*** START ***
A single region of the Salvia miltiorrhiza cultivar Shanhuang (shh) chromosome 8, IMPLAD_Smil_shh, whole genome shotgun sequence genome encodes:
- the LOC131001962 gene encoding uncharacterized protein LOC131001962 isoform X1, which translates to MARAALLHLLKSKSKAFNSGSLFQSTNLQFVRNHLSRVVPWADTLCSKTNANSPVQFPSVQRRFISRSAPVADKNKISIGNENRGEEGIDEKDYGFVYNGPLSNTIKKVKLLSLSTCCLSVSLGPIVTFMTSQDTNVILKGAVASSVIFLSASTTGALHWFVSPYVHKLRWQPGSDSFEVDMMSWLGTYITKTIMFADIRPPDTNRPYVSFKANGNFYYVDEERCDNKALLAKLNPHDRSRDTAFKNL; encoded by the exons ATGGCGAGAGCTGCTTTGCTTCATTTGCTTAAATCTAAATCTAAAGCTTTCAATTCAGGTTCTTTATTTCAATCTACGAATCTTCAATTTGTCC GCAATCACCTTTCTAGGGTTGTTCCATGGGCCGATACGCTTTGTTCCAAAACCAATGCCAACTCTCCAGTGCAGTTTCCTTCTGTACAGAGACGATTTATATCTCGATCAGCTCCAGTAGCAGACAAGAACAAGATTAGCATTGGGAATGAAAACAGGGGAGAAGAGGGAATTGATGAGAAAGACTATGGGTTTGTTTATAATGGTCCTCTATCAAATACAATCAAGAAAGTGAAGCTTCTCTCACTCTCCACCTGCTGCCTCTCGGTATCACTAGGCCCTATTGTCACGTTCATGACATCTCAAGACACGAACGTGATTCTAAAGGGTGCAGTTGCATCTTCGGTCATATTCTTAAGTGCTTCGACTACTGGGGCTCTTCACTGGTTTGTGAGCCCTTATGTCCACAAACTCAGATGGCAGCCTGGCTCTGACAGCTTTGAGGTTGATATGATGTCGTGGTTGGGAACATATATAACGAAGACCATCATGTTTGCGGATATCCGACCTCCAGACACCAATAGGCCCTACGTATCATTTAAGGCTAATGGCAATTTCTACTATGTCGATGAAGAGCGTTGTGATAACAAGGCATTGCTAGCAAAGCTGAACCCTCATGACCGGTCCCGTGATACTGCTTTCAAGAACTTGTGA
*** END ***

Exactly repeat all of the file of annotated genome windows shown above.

A single region of the Salvia miltiorrhiza cultivar Shanhuang (shh) chromosome 8, IMPLAD_Smil_shh, whole genome shotgun sequence genome encodes:
- the LOC131001962 gene encoding uncharacterized protein LOC131001962 isoform X1, which translates to MARAALLHLLKSKSKAFNSGSLFQSTNLQFVRNHLSRVVPWADTLCSKTNANSPVQFPSVQRRFISRSAPVADKNKISIGNENRGEEGIDEKDYGFVYNGPLSNTIKKVKLLSLSTCCLSVSLGPIVTFMTSQDTNVILKGAVASSVIFLSASTTGALHWFVSPYVHKLRWQPGSDSFEVDMMSWLGTYITKTIMFADIRPPDTNRPYVSFKANGNFYYVDEERCDNKALLAKLNPHDRSRDTAFKNL; encoded by the exons ATGGCGAGAGCTGCTTTGCTTCATTTGCTTAAATCTAAATCTAAAGCTTTCAATTCAGGTTCTTTATTTCAATCTACGAATCTTCAATTTGTCC GCAATCACCTTTCTAGGGTTGTTCCATGGGCCGATACGCTTTGTTCCAAAACCAATGCCAACTCTCCAGTGCAGTTTCCTTCTGTACAGAGACGATTTATATCTCGATCAGCTCCAGTAGCAGACAAGAACAAGATTAGCATTGGGAATGAAAACAGGGGAGAAGAGGGAATTGATGAGAAAGACTATGGGTTTGTTTATAATGGTCCTCTATCAAATACAATCAAGAAAGTGAAGCTTCTCTCACTCTCCACCTGCTGCCTCTCGGTATCACTAGGCCCTATTGTCACGTTCATGACATCTCAAGACACGAACGTGATTCTAAAGGGTGCAGTTGCATCTTCGGTCATATTCTTAAGTGCTTCGACTACTGGGGCTCTTCACTGGTTTGTGAGCCCTTATGTCCACAAACTCAGATGGCAGCCTGGCTCTGACAGCTTTGAGGTTGATATGATGTCGTGGTTGGGAACATATATAACGAAGACCATCATGTTTGCGGATATCCGACCTCCAGACACCAATAGGCCCTACGTATCATTTAAGGCTAATGGCAATTTCTACTATGTCGATGAAGAGCGTTGTGATAACAAGGCATTGCTAGCAAAGCTGAACCCTCATGACCGGTCCCGTGATACTGCTTTCAAGAACTTGTGA